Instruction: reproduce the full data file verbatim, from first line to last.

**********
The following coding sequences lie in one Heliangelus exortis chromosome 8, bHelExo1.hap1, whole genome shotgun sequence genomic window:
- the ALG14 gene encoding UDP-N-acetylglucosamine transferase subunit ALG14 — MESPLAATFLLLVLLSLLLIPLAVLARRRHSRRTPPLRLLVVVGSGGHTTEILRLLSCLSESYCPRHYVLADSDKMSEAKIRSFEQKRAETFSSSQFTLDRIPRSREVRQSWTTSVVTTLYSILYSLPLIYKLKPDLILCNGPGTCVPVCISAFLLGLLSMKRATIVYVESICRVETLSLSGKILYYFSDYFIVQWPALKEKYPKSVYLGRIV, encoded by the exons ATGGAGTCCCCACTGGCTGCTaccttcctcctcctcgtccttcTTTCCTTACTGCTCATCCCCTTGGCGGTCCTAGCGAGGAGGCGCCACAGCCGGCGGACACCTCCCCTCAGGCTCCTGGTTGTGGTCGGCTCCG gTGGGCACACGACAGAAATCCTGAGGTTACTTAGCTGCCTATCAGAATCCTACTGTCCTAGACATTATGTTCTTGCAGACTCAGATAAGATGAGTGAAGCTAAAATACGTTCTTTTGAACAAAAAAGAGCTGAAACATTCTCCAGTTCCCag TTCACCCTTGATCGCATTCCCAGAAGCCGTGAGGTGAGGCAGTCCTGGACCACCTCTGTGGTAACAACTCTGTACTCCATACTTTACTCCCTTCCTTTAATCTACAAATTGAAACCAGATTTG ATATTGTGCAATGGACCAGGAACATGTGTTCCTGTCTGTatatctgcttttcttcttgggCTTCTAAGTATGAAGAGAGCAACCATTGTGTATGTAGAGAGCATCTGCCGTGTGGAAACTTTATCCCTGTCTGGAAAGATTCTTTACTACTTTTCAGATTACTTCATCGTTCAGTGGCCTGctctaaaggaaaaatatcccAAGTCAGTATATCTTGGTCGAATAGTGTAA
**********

The following coding sequences lie in one Heliangelus exortis chromosome 8, bHelExo1.hap1, whole genome shotgun sequence genomic window:
- the ALG14 gene encoding UDP-N-acetylglucosamine transferase subunit ALG14 — MESPLAATFLLLVLLSLLLIPLAVLARRRHSRRTPPLRLLVVVGSGGHTTEILRLLSCLSESYCPRHYVLADSDKMSEAKIRSFEQKRAETFSSSQFTLDRIPRSREVRQSWTTSVVTTLYSILYSLPLIYKLKPDLILCNGPGTCVPVCISAFLLGLLSMKRATIVYVESICRVETLSLSGKILYYFSDYFIVQWPALKEKYPKSVYLGRIV, encoded by the exons ATGGAGTCCCCACTGGCTGCTaccttcctcctcctcgtccttcTTTCCTTACTGCTCATCCCCTTGGCGGTCCTAGCGAGGAGGCGCCACAGCCGGCGGACACCTCCCCTCAGGCTCCTGGTTGTGGTCGGCTCCG gTGGGCACACGACAGAAATCCTGAGGTTACTTAGCTGCCTATCAGAATCCTACTGTCCTAGACATTATGTTCTTGCAGACTCAGATAAGATGAGTGAAGCTAAAATACGTTCTTTTGAACAAAAAAGAGCTGAAACATTCTCCAGTTCCCag TTCACCCTTGATCGCATTCCCAGAAGCCGTGAGGTGAGGCAGTCCTGGACCACCTCTGTGGTAACAACTCTGTACTCCATACTTTACTCCCTTCCTTTAATCTACAAATTGAAACCAGATTTG ATATTGTGCAATGGACCAGGAACATGTGTTCCTGTCTGTatatctgcttttcttcttgggCTTCTAAGTATGAAGAGAGCAACCATTGTGTATGTAGAGAGCATCTGCCGTGTGGAAACTTTATCCCTGTCTGGAAAGATTCTTTACTACTTTTCAGATTACTTCATCGTTCAGTGGCCTGctctaaaggaaaaatatcccAAGTCAGTATATCTTGGTCGAATAGTGTAA